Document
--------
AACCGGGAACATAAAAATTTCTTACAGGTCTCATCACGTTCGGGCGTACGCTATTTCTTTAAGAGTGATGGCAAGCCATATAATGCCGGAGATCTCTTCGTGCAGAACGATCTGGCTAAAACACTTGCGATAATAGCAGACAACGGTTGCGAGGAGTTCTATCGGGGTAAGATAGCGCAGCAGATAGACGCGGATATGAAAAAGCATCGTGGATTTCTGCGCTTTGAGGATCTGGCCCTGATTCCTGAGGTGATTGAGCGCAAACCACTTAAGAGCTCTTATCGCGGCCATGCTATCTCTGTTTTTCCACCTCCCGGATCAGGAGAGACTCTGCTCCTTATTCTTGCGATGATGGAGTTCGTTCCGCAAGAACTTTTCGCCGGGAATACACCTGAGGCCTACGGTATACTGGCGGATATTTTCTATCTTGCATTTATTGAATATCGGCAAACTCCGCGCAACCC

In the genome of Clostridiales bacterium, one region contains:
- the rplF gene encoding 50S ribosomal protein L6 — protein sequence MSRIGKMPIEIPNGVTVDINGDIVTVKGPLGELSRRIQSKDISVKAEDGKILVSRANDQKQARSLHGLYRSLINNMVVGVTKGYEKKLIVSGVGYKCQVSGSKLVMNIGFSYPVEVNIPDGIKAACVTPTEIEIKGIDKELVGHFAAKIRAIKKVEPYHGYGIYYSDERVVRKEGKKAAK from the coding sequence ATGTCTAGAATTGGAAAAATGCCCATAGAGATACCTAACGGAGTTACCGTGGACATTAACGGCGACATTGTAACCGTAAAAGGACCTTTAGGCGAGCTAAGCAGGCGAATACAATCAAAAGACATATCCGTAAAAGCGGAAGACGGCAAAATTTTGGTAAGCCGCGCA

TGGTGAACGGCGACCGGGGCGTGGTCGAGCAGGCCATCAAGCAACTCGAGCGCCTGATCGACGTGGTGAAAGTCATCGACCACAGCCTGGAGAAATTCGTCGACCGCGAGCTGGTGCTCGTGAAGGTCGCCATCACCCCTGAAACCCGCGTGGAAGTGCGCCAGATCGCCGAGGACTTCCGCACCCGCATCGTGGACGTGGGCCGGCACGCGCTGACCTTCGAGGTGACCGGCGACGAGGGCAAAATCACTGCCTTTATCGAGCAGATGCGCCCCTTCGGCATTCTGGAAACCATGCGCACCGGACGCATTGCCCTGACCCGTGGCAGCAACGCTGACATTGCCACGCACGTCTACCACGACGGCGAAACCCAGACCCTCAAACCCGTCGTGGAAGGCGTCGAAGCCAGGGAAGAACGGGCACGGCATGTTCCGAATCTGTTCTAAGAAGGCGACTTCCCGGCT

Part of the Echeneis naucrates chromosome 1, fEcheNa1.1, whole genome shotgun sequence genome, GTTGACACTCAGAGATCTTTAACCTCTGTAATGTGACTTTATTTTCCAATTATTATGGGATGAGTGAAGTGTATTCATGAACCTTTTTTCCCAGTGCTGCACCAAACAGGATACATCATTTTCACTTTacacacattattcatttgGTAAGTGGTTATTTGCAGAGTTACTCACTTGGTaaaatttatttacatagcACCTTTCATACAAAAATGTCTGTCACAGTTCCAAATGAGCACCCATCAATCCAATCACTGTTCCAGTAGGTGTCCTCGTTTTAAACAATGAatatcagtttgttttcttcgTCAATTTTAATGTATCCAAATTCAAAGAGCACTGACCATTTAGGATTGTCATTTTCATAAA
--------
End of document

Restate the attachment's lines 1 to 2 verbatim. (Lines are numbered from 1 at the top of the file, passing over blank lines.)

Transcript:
AACCGGGAACATAAAAATTTCTTACAGGTCTCATCACGTTCGGGCGTACGCTATTTCTTTAAGAGTGATGGCAAGCCATATAATGCCGGAGATCTCTTCGTGCAGAACGATCTGGCTAAAACACTTGCGATAATAGCAGACAACGGTTGCGAGGAGTTCTATCGGGGTAAGATAGCGCAGCAGATAGACGCGGATATGAAAAAGCATCGTGGATTTCTGCGCTTTGAGGATCTGGCCCTGATTCCTGAGGTGATTGAGCGCAAACCACTTAAGAGCTCTTATCGCGGCCATGCTATCTCTGTTTTTCCACCTCCCGGATCAGGAGAGACTCTGCTCCTTATTCTTGCGATGATGGAGTTCGTTCCGCAAGAACTTTTCGCCGGGAATACACCTGAGGCCTACGGTATACTGGCGGATATTTTCTATCTTGCATTTATTGAATATCGGCAAACTCCGCGCAACCC

In the genome of Clostridiales bacterium, one region contains: